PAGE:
Posted by: George | July 1, 2017

Lessons from The Federalist Papers, No. 16

 

It is in vain to hope to guard against events too mighty for human foresight or precaution, and it would be idle to object to a government because it could not perform impossibilities.

Alexander Hamilton, Federalist No. 16

The Federalist Papers were written quickly. After John Jay ceased to contribute due to health problems, Hamilton and Madison were writing one or two essays a week, usually without reading what the other had written. Themes are repeated, sometimes intentionally for emphasis and sometimes as a result of haste.

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One of the recurrent themes among the Federalists Papers—the central theme of No. 16—is a concern that, without a strong central government and a standing army, states will refuse to follow federal laws or bicker with each. Perhaps, a full civil war might emerge. The Anti-Federalists were just as concerned that the central government might dominate the states. And with centralized power, a tyrant might come to power.

In the Hamilton quote above, he admits that events might emerge that the framers of our constitution could not foresee. Even with a strong constitution, Hamilton is saying here, challenges to the government will occur, even if we cannot predict how or when.

Nonetheless, the framers gave us checks and balances. This structure could not ensure the survival of the nation, but it would improve it chances. In Federalist No. 16, Hamilton writes about the importance of a constitution “competent in its own defense,” courts that could declare laws “contrary to the supreme law of the land, unconstitutional, and void,” and “a people enlightened enough to distinguish between a legal exercise and an illegal usurpation of authority.” The people, he says, are “the natural guardians of the Constitution.” So, too, is the press. During Watergate, the press and the people saw us through our most significant constitutional crisis. The press and the people are much needed now, and the very survival of the press as we know it is uncertain.

While the First Amendment guarantees freedom of speech and the press, there is no guarantee the “guarantee” will survive. The people, “the natural guardians of the Constitution,” must protect this right.

It is not overly dramatic to say that the press is now under attack, and Hamilton would not have been able to predict how this assault would materialize in the twenty-first century. The Netflix documentary Nobody Speak (2017) reports on the efforts of billionaires, acting like petty dictators in third-world countries, to buy newspapers and control their reporting. The White House has banned television cameras at press briefings. President Trump is using Twitter to label mainstream news media Fake News and, most recently, to launch venom at Mika Brzezinski, cohost of Morning Joe. This is not democracy.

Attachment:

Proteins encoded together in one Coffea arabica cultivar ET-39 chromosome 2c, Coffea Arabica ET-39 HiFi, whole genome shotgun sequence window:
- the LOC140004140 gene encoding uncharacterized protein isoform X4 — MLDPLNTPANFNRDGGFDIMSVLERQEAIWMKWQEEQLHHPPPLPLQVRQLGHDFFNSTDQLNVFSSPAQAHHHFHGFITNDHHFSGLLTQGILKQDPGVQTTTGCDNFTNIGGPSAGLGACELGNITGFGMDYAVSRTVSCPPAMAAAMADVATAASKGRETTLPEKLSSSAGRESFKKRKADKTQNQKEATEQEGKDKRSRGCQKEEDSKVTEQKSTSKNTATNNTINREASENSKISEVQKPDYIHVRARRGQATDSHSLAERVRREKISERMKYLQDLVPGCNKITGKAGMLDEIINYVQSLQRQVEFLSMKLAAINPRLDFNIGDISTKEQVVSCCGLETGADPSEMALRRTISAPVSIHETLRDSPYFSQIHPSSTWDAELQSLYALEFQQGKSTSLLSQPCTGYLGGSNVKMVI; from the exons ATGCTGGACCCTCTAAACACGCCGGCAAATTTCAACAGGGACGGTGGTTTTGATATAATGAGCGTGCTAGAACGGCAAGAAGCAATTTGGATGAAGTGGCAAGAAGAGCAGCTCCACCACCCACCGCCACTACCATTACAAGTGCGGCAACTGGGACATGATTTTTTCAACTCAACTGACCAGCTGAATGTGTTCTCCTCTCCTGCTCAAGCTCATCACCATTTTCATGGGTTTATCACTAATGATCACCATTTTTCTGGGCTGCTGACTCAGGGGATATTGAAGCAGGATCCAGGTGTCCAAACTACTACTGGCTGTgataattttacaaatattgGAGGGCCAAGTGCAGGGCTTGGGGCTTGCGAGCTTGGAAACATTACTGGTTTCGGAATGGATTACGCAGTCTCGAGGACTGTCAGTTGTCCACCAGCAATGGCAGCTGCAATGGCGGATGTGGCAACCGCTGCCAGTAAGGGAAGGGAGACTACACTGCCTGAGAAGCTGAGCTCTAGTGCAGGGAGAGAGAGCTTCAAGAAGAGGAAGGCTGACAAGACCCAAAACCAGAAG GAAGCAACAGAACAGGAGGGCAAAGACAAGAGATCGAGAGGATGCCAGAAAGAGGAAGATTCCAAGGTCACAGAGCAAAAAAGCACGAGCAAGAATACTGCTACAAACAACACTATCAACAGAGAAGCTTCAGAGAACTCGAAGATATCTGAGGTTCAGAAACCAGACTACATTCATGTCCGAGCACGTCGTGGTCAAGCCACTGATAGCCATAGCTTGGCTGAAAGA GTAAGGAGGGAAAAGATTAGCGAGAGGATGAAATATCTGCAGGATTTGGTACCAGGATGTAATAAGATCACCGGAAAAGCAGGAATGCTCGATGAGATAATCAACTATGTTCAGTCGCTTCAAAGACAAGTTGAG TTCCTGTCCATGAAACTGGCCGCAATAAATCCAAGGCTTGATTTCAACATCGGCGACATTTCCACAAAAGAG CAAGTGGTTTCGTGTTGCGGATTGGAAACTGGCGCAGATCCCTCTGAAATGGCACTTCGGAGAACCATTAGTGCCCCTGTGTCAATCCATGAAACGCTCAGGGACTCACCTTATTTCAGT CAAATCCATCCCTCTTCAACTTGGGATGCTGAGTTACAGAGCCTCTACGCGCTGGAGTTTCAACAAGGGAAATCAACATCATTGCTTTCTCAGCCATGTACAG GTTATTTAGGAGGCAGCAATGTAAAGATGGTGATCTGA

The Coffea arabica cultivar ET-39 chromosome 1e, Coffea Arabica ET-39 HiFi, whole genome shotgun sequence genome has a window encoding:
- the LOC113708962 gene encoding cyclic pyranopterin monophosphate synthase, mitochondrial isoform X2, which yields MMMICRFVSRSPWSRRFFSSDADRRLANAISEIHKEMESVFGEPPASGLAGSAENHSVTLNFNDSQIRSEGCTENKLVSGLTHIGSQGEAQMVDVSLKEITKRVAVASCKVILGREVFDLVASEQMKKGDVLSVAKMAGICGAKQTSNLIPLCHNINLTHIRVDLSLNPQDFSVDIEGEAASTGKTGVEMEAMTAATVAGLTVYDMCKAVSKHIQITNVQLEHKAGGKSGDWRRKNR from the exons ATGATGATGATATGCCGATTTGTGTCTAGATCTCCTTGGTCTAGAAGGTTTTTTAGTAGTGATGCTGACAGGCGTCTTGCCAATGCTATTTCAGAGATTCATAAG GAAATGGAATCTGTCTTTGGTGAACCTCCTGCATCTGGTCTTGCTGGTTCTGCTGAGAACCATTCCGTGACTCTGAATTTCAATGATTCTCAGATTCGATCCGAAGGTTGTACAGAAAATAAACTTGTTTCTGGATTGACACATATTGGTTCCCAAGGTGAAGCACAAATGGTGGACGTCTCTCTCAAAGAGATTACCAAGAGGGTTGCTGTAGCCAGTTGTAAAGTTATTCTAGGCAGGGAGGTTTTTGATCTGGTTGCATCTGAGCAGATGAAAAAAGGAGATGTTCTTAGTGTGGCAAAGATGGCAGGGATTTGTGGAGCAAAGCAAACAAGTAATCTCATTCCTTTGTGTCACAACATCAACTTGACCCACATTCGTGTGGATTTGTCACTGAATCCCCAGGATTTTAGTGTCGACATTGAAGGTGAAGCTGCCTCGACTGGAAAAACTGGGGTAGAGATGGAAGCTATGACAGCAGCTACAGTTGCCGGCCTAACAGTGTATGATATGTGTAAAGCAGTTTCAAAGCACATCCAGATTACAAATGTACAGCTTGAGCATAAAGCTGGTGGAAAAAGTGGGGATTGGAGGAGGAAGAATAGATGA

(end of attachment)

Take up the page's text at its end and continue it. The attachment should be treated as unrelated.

But how can we support the press? Even though it may be painful to keep up with the news these days, we must pay attention to good news sources—that is, keep our subscriptions to newspapers and magazines, watch good news shows and give them shout outs on social media, go to news websites and support them with our hits and clicks.

We can also give them support reporters by understanding the stress and pressure they are experiencing. I am speaking about more than the pressure of trying to learn how to function in a world of fake news, some of which is generated by the White House. I am also speaking of the frustration reporters feel trying to explain how far the behavior of our president is beyond even normal political corruption. Richard Nixon, his re-election campaign, and his administration might have been undermining democracy behind the scenes, even compiling enemy lists, but Nixon understood that he had to mimic respect for his office in public. Our current president doesn’t even understand that.

As we try to figure out how to act in an era of alternative history, we need good reporting more than ever. It is important that we support journalists that are doing the difficult and tedious work of reporting and speaking, in the midst of chaos, with a calm and strong voice. They are easy to identify. They are the ones that President Trump is attacking.

Consult http://www.teachingamericanhistory.org for background and texts relating to The Federalist Papers.

I also invite your to read Homo Academicus, my serial novel, which is being published at http://www.homoacademicus.us.

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